Definition and Examples of Sole Proprietorship
The term sole proprietorship is used to determine a business owner’s taxation and liability. Because the process is structurally simple and inexpensive, sole proprietorship is the most common path individuals take when starting a business.
As far as taxes are concerned, there is no distinction between the business and the individual owner in a sole proprietorship. The owner is entitled to all business profits and is also personally responsible for all debts, losses, and other liabilities. Unlike a limited liability company (LLC) or an S-Corporation, sole proprietors are considered unincorporated.
Typically, a sole proprietorship is run by one owner, although in some circumstances, both spouses can apply to be sole proprietors of the same business.
A sole proprietor can exist in a variety of industries. A few common examples include:
- A freelance graphic designer is considered a sole proprietor of their business.
- If a teacher runs a tutoring business on the side, the tutoring would be considered a sole proprietorship.
- A small landscaping business
- Independent sales consultant
- Personal trainer
How Sole Proprietorship Works
There is no formal process required to become a sole proprietor. A person who owns their own business automatically receives the title by default, and there is no cost associated with the designation. If you are running an independent business, you may already have a sole proprietorship without knowing it.
In a sole proprietorship, the owner’s taxes and the business’ taxes are considered one and the same—they do not need to be filed separately. This makes sole proprietorship taxes relatively simple compared to taxes for other incorporated structures.
Of all business structures, tax rates are considered the lowest under sole proprietorship, according to the Small Business Administration (SBA).
Sole proprietors can hire employees, whether they’re full-time or independent contractors. During tax time, a sole proprietor must fill out Form 1040 for their income, estimated, and self-employment taxes. If they hire employees, they must pay standard labor taxes, including federal unemployment and Medicare.
A sole proprietor maintains total control over all business decisions without having to consult shareholders. This means they have complete access to the business’ profits, but they also incur all of the liability associated with running the business.
If a sole proprietor cannot personally cover their own debts out of pocket, a claimant may be able to gain access to the proprietor’s personal accounts, assets, and property.
If an employee is injured on the job while working for a sole-proprietor landscaping company, for example, the employee could theoretically sue the owner for all of their personal assets, according to April Walker, lead manager for Tax Practice & Ethics at the American Institute of CPAs. Or, if a sole proprietor defaults on their loans, a bank could seize the owner’s property. Under incorporated structures such as LLCs, on the other hand, claimants may only access the business’ assets.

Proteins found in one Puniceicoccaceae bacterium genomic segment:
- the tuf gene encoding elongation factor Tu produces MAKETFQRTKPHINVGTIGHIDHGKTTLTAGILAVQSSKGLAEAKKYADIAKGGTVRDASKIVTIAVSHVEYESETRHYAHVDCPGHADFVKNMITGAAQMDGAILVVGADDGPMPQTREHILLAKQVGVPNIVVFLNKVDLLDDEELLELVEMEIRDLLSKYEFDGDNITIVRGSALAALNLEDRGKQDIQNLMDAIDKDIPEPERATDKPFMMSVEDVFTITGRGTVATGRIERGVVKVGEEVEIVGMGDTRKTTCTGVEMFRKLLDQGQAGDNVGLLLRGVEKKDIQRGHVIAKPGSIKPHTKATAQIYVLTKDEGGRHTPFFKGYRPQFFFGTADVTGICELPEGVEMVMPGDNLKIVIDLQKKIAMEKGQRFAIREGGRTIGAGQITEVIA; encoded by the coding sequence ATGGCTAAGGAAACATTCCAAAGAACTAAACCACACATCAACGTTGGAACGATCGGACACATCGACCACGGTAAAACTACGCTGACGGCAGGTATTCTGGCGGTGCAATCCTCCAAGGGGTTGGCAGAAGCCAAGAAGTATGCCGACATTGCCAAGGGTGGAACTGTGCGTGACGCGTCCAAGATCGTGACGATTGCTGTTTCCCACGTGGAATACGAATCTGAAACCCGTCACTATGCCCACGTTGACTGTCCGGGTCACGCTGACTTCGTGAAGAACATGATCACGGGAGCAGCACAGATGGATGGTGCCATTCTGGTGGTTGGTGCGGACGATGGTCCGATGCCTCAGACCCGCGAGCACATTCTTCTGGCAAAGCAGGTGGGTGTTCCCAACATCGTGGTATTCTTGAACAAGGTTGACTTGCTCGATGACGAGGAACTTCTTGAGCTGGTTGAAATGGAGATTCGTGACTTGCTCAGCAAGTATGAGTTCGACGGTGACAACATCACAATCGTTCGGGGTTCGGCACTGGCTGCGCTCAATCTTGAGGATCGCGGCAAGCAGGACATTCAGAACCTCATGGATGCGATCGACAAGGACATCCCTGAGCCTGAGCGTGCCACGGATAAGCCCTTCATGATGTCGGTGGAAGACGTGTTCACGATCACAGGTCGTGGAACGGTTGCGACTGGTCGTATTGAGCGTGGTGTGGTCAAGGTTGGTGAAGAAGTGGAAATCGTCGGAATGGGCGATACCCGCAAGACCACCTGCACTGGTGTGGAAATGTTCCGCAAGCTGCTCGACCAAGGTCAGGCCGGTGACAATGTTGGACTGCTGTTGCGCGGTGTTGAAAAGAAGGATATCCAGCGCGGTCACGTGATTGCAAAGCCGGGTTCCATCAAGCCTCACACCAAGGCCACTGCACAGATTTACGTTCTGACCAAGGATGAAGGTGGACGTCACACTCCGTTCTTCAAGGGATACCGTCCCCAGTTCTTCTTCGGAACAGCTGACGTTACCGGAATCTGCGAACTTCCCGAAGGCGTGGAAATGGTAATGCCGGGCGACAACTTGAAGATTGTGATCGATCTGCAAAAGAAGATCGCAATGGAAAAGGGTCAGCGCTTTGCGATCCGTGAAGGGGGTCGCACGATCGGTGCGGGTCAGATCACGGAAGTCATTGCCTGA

Alternatives to a Sole Proprietorship
For those hoping to grow their business beyond a sole proprietorship, the most common alternatives are:
- Single-Member Limited Liability Corporations: This status allows business owners to file their business and individual taxes jointly while incurring little personal liability. Annual fees apply and they vary by state.
- Limited Liability Companies (LLCs): For businesses looking to grow and include more owners, LLCs are a common option. Owners must pay fees for this incorporated status, and they require separate taxes for businesses and owners.
- S-Corporations: For small businesses with multiple owners, this incorporated status may allow for a tax break on Social Security and Medicare tax, making it an attractive option for proprietors with employees, according to Walker.
How Much Does a Sole Proprietorship Cost?
There is no fee specifically associated with the sole proprietorship designation. However, sole proprietors must pay for their requisite licensing and permit fees, as all businesses need to. Remember that licensing and permit fees vary by industry and state. Use the SBA’s Licensing & Permits tool to identify federal, state, and local permits, as well as licenses and registrations you may need to run a business.
- A sole proprietorship is considered the simplest, cheapest business structure for independent owners.
- Sole proprietors have complete control over their business entity, including profits, but they are also personally responsible for debts, losses, expenses, and liabilities.
- Alternatives to sole proprietorship include single-member limited liability corporations, LLCs, and S-corporations.